Another big week for Israeli spies - new and old.
In the latest chapter of the Dubai assassination drama, Britain gave the boot Tuesday to an Israeli diplomat, asserting that Israel was involved in the forgery of U.K. passports used in the January killing of a senior Hamas operative.
Meanwhile, declassified FBI documents from a 25-year-old Israeli spy scandal here surfaced on the Internet.
Lest one think the Israelis might lay low for awhile, a defiant Prime Minister Binyamin Netanyahu delivered a fiery speech in Washington Tuesday to the American Israel Public Affairs Committee, the same powerful group implicated in that long-ago spy scandal.
Odd, for a business that's supposed to stay out of the news. Then again, that's been the fate of spy services in recent years. A lot of what they do, from espionage and bribery to counterterrorism and hacking into computers, has ended up on the front page.
So it was in London Tuesday, when Her Majesty's Government concluded "there are compelling reasons to believe that Israel was responsible for the misuse of the British passports," in the words of Foreign Secretary David Miliband.
As a consequence, Britain ordered the expulsion of an unidentified Israeli diplomat after concluding that the high-quality fakes used in the Dubai hit were almost certainly "made by a state intelligence service."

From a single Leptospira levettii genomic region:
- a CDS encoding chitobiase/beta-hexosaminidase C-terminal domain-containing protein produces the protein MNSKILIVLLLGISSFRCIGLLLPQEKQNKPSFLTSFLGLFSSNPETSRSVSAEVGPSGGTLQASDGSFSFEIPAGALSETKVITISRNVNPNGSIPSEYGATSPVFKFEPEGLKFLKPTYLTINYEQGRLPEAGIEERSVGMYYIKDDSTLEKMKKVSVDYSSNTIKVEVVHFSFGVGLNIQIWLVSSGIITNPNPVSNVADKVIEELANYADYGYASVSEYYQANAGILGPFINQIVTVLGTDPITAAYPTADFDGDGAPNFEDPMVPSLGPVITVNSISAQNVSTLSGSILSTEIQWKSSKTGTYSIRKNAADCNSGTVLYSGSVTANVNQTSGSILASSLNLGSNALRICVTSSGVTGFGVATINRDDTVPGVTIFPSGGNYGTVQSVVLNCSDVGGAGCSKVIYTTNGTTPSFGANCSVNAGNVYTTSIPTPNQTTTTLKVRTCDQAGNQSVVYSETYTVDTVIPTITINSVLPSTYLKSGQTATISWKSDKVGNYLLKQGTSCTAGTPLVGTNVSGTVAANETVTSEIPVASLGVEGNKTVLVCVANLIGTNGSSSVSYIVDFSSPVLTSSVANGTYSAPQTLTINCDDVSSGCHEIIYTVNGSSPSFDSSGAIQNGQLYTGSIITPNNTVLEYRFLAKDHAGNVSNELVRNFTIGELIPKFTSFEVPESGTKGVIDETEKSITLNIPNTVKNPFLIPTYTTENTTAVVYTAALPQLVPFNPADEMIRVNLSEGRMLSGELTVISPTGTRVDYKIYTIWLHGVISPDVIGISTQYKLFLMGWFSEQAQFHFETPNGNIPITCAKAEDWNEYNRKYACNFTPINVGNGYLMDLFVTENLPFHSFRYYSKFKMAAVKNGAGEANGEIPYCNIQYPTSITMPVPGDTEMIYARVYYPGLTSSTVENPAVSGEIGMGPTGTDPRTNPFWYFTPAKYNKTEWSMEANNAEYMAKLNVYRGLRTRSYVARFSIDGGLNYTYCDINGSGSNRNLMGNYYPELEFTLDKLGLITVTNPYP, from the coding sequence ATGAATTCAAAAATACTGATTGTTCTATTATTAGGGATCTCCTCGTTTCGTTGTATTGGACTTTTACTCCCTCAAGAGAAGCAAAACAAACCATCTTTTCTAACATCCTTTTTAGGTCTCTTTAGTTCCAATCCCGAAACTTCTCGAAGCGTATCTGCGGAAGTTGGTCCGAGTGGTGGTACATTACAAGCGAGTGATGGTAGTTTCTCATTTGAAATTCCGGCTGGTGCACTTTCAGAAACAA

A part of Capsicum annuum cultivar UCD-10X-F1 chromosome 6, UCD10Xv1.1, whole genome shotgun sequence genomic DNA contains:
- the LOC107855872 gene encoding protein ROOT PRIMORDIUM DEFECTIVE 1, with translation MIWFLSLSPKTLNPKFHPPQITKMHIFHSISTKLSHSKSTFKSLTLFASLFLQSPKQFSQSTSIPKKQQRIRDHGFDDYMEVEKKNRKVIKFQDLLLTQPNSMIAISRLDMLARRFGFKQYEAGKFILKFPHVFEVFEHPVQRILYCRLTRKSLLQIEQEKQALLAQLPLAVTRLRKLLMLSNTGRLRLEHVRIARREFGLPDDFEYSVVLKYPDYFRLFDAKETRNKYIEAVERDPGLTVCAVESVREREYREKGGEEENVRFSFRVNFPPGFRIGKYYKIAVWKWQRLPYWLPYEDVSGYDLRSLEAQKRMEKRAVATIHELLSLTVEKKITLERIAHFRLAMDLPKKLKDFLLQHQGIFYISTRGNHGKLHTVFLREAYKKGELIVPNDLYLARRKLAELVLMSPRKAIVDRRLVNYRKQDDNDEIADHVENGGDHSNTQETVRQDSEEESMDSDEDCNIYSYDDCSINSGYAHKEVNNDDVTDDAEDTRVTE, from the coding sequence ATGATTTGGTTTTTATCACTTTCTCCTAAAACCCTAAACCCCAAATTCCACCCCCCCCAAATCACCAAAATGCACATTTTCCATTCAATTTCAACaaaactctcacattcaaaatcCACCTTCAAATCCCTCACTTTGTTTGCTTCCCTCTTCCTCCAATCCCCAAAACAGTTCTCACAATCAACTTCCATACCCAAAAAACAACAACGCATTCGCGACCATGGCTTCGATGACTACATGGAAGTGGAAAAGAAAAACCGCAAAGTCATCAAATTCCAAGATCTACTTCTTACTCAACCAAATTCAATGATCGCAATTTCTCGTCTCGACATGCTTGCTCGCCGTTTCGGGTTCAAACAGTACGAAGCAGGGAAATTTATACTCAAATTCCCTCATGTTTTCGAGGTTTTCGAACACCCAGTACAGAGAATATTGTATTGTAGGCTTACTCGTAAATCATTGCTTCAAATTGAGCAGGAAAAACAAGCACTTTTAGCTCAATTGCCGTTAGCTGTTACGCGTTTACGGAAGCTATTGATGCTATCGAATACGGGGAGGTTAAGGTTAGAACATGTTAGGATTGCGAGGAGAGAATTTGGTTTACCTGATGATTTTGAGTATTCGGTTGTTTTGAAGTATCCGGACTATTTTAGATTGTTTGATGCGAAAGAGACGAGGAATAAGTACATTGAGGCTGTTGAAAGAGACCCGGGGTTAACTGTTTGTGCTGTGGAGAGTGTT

"The actions in this case are completely unacceptable," Miliband said, "and they must stop."
Spy flaps are to foreign relations as insider trading is to Wall Street - mother's milk, sometimes spilled. And, like every other secret service, Israel's Mossad is not going to stop doing what it was designed for - to neutralize its enemies with whatever it takes, from car bombs and silencer-equipped pistols to - in the latest flap - muscle relaxants and a pillow, allegedly the weapons of choice against the Hamas military commander in Dubai. Mahmoud al-Mabhouh was wanted by Israel for his role in the slayings of two of its soldiers in the 1980s.
But another of Mossad's reason for being, as with all the world's spy services, is to make sure friends are really friends.
And judging by once sensitive FBI documents making the rounds in recent days, the Israelis have been at this task in Washington for a very long time.
The 21 documents, obtained by Grant F. Smith, a Washington, D.C. author who has made a career out of writing critical books on Israeli spying and lobbying, detail the FBI's investigation into the theft of a confidential U.S. document on the Reagan administration's position going into the 1984 U.S.-Israel Free Trade Area Negotiations.
Acting on a complaint that the document was circulating on Capitol Hill, the FBI discovered that an Israeli diplomat had acquired the paper and given it to officials at AIPAC, the lobbying group whose annual convention drew both Netanyahu and Secretary of State Hillary Rodham Clinton this week.
Although the document was classified only "confidential" (as opposed to Secret, Top Secret and higher), the FBI concluded that President Reagan's "negotiating position concerning a trade agreement between the United States and the State of Israel is compromised because this report divulges those products and industries that have been identified by the International Trade Commission as being the most sensitive to imports from Israel."